1" AF socket for the NRVs then a 17mm box spanner goes over the spindles. Whether they all still fit once the tile is stuck on for good and accumulative error raises it's head???
I decided about six months ago to either build or significantly extend/renovate a property, at the time I didnt really consider any effects a hard Brexit might have.
Six months later the realisation that building land is either scarce or overpriced and that renovation projects are equally as hard to find I seriously considering doing nothing due to the big "what if" cloud hanging over Brexit. Its easy to say nothing will change, its much harder to deal with the consequences if it does and at this stage Ive read forecasts anywhere from growth to a 30% drop in house values over the first 3yrs.
Personally Im finding the speculation a real headache. Im even considering moving into rented and holding onto my capital in an easy access investment so I can wait to see what happens and react accordingly. Of course paying rent isn't ideal and would need to be offset against any saving made should there be a drop/crash but it might be the way to go, avoiding losing money is as good as making it.
Crystal ball anyone?...
Do not worry .. took me a couple of weeks to do it all.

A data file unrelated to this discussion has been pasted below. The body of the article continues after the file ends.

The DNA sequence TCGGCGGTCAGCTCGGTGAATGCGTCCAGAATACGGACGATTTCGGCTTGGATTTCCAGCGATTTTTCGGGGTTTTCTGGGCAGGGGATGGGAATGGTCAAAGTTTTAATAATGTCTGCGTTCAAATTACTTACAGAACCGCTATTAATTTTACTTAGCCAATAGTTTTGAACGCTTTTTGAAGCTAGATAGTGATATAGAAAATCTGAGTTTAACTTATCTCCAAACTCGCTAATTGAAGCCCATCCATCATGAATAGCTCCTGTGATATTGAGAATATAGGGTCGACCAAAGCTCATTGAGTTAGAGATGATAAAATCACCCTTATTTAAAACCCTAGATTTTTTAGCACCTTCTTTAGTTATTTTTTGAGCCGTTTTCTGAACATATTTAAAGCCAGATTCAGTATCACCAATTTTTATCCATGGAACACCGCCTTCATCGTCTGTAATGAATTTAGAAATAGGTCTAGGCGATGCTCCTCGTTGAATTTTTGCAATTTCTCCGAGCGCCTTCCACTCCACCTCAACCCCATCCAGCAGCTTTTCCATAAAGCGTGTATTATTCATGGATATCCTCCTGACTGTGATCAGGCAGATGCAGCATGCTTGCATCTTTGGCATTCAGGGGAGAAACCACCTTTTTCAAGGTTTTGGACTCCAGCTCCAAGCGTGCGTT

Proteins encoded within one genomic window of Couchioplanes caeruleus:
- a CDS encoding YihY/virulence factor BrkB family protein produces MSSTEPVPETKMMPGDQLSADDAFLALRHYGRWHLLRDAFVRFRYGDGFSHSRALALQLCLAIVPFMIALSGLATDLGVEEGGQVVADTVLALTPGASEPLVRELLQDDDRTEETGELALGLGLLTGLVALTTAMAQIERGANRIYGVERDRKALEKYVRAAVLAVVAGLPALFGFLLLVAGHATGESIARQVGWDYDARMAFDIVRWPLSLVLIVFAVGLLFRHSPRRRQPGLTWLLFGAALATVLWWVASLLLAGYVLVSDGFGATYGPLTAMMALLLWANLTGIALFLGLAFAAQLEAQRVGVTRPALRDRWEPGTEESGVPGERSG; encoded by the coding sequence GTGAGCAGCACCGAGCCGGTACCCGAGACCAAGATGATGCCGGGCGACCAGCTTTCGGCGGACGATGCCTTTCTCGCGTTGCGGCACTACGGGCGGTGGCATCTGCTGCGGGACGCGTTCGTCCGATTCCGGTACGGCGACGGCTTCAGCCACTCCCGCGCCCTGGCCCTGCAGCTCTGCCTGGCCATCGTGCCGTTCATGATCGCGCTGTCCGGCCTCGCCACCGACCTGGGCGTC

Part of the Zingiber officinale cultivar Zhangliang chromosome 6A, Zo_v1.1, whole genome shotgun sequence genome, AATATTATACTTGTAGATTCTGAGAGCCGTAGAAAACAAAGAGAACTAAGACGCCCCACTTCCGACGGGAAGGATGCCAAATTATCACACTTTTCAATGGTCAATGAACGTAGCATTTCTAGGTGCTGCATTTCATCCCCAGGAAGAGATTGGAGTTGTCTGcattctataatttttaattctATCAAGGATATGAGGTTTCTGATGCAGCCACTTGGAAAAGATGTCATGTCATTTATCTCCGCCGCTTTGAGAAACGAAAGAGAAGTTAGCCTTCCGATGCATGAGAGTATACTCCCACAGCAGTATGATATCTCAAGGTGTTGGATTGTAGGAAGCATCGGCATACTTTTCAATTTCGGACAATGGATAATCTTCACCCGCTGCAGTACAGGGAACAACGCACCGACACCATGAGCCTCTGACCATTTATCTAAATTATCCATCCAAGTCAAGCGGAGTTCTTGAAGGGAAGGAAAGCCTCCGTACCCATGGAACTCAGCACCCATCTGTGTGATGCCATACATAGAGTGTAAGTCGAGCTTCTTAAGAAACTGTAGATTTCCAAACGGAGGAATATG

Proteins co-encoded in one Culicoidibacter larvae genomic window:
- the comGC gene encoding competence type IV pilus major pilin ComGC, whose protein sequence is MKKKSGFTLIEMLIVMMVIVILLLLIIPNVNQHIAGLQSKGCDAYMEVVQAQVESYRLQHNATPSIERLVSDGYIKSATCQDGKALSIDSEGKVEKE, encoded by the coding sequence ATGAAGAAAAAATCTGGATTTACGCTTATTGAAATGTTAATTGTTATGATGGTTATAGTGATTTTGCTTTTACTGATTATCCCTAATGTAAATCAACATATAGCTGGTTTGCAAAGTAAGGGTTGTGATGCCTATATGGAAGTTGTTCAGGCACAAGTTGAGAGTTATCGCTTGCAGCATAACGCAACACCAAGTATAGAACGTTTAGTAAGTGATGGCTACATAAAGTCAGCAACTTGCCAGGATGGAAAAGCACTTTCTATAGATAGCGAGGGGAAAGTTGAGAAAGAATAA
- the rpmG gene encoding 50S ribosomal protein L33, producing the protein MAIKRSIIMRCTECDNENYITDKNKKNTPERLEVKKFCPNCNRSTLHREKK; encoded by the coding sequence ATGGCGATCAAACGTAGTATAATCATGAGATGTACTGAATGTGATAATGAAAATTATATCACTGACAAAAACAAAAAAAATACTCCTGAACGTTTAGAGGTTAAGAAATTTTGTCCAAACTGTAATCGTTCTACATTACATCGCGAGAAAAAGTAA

Go down the offie half way through.
Unfortunately this excellently named place is in Sunderland. It is like a boozed up version of Open All Hours.
I love Fatso's Cafe next door. If they put one of those in London the Mayor would try to ban it for the implicit suggestion that fat people eat more sausages.
That bit yes but the home, away, summer, temp hold, holiday stuff etc learnt by trial and error and fiddling round with the settings. That touchscreen thing is pretty good TBH. Saves wandering round having to check and set 14 zones separately, and for seeing what the temp is like across the whole house. The newer installations will all be controlled by an app of course but that’s like the Mach 1 version of an app in a wall box lol. Just need to work out how to change the battery now before I switch the heating back on.